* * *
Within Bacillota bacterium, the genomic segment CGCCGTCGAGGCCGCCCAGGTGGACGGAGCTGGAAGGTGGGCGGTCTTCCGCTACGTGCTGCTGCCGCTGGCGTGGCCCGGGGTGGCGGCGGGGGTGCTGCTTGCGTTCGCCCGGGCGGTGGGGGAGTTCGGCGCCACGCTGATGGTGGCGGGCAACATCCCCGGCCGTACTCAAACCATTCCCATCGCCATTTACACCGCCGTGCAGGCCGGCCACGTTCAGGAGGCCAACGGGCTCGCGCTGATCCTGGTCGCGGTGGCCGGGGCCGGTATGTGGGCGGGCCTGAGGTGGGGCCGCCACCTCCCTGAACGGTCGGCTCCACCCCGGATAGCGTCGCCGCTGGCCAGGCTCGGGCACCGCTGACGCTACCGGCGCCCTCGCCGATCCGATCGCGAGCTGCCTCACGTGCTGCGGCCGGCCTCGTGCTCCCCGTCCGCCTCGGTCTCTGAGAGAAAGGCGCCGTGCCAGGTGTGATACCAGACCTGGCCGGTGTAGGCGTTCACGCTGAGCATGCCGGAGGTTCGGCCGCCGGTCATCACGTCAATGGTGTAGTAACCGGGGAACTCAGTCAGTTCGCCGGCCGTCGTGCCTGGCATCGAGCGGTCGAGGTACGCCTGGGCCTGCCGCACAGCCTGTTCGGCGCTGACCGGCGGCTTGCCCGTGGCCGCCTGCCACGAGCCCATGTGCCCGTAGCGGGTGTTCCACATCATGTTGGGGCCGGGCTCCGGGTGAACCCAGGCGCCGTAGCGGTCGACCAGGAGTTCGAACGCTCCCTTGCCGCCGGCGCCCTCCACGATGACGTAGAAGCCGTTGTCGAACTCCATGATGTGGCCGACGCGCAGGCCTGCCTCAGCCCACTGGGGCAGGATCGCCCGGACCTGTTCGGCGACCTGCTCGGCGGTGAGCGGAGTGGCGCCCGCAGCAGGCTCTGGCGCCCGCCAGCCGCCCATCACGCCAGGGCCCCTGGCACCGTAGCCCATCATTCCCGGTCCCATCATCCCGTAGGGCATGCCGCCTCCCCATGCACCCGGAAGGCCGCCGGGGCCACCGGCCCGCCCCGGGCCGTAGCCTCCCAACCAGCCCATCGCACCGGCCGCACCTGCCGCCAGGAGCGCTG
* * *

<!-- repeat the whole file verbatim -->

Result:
Within Bacillota bacterium, the genomic segment CGCCGTCGAGGCCGCCCAGGTGGACGGAGCTGGAAGGTGGGCGGTCTTCCGCTACGTGCTGCTGCCGCTGGCGTGGCCCGGGGTGGCGGCGGGGGTGCTGCTTGCGTTCGCCCGGGCGGTGGGGGAGTTCGGCGCCACGCTGATGGTGGCGGGCAACATCCCCGGCCGTACTCAAACCATTCCCATCGCCATTTACACCGCCGTGCAGGCCGGCCACGTTCAGGAGGCCAACGGGCTCGCGCTGATCCTGGTCGCGGTGGCCGGGGCCGGTATGTGGGCGGGCCTGAGGTGGGGCCGCCACCTCCCTGAACGGTCGGCTCCACCCCGGATAGCGTCGCCGCTGGCCAGGCTCGGGCACCGCTGACGCTACCGGCGCCCTCGCCGATCCGATCGCGAGCTGCCTCACGTGCTGCGGCCGGCCTCGTGCTCCCCGTCCGCCTCGGTCTCTGAGAGAAAGGCGCCGTGCCAGGTGTGATACCAGACCTGGCCGGTGTAGGCGTTCACGCTGAGCATGCCGGAGGTTCGGCCGCCGGTCATCACGTCAATGGTGTAGTAACCGGGGAACTCAGTCAGTTCGCCGGCCGTCGTGCCTGGCATCGAGCGGTCGAGGTACGCCTGGGCCTGCCGCACAGCCTGTTCGGCGCTGACCGGCGGCTTGCCCGTGGCCGCCTGCCACGAGCCCATGTGCCCGTAGCGGGTGTTCCACATCATGTTGGGGCCGGGCTCCGGGTGAACCCAGGCGCCGTAGCGGTCGACCAGGAGTTCGAACGCTCCCTTGCCGCCGGCGCCCTCCACGATGACGTAGAAGCCGTTGTCGAACTCCATGATGTGGCCGACGCGCAGGCCTGCCTCAGCCCACTGGGGCAGGATCGCCCGGACCTGTTCGGCGACCTGCTCGGCGGTGAGCGGAGTGGCGCCCGCAGCAGGCTCTGGCGCCCGCCAGCCGCCCATCACGCCAGGGCCCCTGGCACCGTAGCCCATCATTCCCGGTCCCATCATCCCGTAGGGCATGCCGCCTCCCCATGCACCCGGAAGGCCGCCGGGGCCACCGGCCCGCCCCGGGCCGTAGCCTCCCAACCAGCCCATCGCACCGGCCGCACCTGCCGCCAGGAGCGCTG